PICS: UCT protest over outsourced labour

Published Oct 7, 2015


Cape Town - Students and workers marched at UCT on Tuesday, calling for an end to “exploitation and poverty wages for workers” and demanding that the university stop outsourcing contractors and services on the campus.

The march coincided with marches on Tuesday at Wits and the University of Johannesburg, which were all aimed at bringing an end to outsourcing.

At UCT, the march started on Lower Campus, passed the Bremner building and ended at Jameson Memorial Hall, which was then occupied by the group of protesters.

“Today workers at UCT are still experiencing all forms of discrimination and inequalities. Black workers and mainly women are still marginalised and continue to earn poverty wages,” Monica Gqoji, representing the UCT joint shop stewards of the National Education and Health and Allied Workers Union, read from a statement.

“UCT is responsible, through outsourcing, for bringing private companies into this public sector institution. These private sector companies are making a profit of public sector funding and the exploitation workers’ labour.”

Gqoji said the majority of workers in the cafeteria and bookshop were employed by contractors instead of by the university. The same applied to maintenance workers, cleaners, catering and security guards. “These contracted service workers constitute the university’s invisible workforce. These workers take home poverty wages at the end of each of month. These workers don’t earn proper benefits such as medical aid.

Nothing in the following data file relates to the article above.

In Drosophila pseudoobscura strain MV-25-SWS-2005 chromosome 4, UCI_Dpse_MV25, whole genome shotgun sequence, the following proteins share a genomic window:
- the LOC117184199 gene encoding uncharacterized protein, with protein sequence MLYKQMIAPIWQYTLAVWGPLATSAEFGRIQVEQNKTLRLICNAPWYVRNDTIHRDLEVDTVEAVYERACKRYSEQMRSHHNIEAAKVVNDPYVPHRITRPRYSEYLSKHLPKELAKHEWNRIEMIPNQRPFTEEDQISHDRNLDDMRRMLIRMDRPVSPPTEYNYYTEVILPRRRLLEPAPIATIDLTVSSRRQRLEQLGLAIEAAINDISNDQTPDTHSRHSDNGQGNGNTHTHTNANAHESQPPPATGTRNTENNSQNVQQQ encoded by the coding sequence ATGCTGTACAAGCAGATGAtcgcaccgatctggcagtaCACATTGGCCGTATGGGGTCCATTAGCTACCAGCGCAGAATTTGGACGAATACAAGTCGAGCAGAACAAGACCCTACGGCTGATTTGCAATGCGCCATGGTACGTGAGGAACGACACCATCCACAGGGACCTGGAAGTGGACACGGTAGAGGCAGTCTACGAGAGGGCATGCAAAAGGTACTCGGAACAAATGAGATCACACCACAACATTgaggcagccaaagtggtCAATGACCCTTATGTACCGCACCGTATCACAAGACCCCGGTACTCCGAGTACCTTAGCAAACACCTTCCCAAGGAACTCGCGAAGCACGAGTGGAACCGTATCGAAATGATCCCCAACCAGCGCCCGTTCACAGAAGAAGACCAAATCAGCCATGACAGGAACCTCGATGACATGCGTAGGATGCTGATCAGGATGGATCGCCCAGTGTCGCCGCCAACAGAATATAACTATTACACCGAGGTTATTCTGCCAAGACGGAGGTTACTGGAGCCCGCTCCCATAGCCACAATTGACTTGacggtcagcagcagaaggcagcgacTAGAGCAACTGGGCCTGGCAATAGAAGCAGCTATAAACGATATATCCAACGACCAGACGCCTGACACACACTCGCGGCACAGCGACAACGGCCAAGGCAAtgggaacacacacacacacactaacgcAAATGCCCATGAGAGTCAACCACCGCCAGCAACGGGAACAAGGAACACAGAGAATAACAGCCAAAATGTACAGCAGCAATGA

“These workers or their dependants don’t enjoy proper study benefits,” she said.

In a statement read out during a press briefing, the Rhodes Must Fall movement said the mass outsourcing of university workers to private companies since 1999 “is a deliberate policy to exploit workers in order to cut costs of institutions at the expense of these workers”.

“October 6 marks a turning point in the politics of outsourcing on university campuses. It represents the coming together of campus specific struggles into a national campaign for insourcing on campuses,” the statement said.


UCT spokeswoman Patricia Lucas said the UCT Council had called for a review of outsourcing last year.

“The Report on Outsourcing at UCT, dated April 14, 2014, estimates that the total additional costs of insourcing all services at the university would be R58 million a year, with additional upfront asset purchase costs of R68m. The university will not be able to absorb this cost without raising student tuition fees significantly, and this would impair student access to UCT,” she said.

In addition, the report found that the efficiency of the services allowed the university to concentrate on its core focus of teaching and research.

“The report confirms the value of the Code of Conduct that UCT incorporates into its outsourcing agreements, and encourages a strengthening of this Code to ensure that outsourced workers at UCT ‘have voice in the form of structured representation within the workplace’,” said Lucas.

Meanwhile, ANA reports that President Jacob Zuma said on Tuesday that while the government supported students’ right to protest, the same right should be exercised with utmost responsibility.

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Cape Argus

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